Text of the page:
Café Britt got into the espresso business in the mid 1980s. In all of Costa Rica there were probably three espresso machines at the time.
I decided that we’d be the first representatives of “La Pavoni,” a line of Italian espresso machines. I had to buy 10 machines and all the spare parts to get the representation. It took us three years to sell them all!
In these years “Before Espresso” (B.E.), no one knew anything about cappuccinos or espressos or lattes. In fact, consumers didn’t now much at all about gourmet coffee.
I remember a U.S. survey from the 1980s. The people questioned named Italy as the world’s #2 coffee producer. Italy! The Italians are masters of roasting and blending Brazils and robusta coffees. But, coffee doesn’t grow in Italy!
About the same time a visionary named Howard Schultz discovered he loved Italian coffee shops, but not Italian coffee. He introduced espresso made of very good arabica coffee. His Starbucks coffee shops combined it with urban sophistication. And, boom!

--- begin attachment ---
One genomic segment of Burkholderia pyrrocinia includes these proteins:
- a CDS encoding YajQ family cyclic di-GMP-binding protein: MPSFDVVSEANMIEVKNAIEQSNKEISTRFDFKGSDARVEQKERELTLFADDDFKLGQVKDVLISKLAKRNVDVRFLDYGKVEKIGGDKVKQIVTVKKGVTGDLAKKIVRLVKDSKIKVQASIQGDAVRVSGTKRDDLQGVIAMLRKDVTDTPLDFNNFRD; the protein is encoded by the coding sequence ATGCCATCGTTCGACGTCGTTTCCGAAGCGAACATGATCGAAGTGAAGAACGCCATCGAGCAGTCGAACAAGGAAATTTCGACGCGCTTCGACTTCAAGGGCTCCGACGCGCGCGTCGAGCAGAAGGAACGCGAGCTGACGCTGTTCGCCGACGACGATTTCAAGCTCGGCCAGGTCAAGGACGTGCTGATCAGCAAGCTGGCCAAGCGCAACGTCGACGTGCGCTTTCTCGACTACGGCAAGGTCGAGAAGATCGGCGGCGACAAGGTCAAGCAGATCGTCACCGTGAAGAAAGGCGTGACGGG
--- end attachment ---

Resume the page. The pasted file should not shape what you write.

How times have changed!
In 1998, we were at a Specialty Coffee Association convention in the U.S.. The people of La Cimbali, another great house of Italian espresso machines, approached us. They asked us to represent them.
They set up training courses for us in Milan. We created a department with five people dedicated to selling and servicing espresso machines all over the Americas and the Caribbean. We set up a full-fledged espresso bar here at Britt and hope to expand it in the near future. We set up another at Costa Rica’s historic National Theater.
That little “semi-idea” we had in the 1980s about espresso has finally kicked in here at home. We’re selling 200 machines a year. The era of “After Espresso” (A.E.) has arrived.
Today, Costa Ricans have had a real change of attitude about specialty coffee. To their parents, an espresso machine was an oddball thing. This generation thinks its cool to have a cappuccino or an espresso. A new hotel wouldn’t dream of opening here without having espresso on the menu.
Café Britt has had a real part in the espresso revolution. At some point along the way, espresso stopped being an Italian thing, an ethnic thing. And it became a great way to enjoy coffee.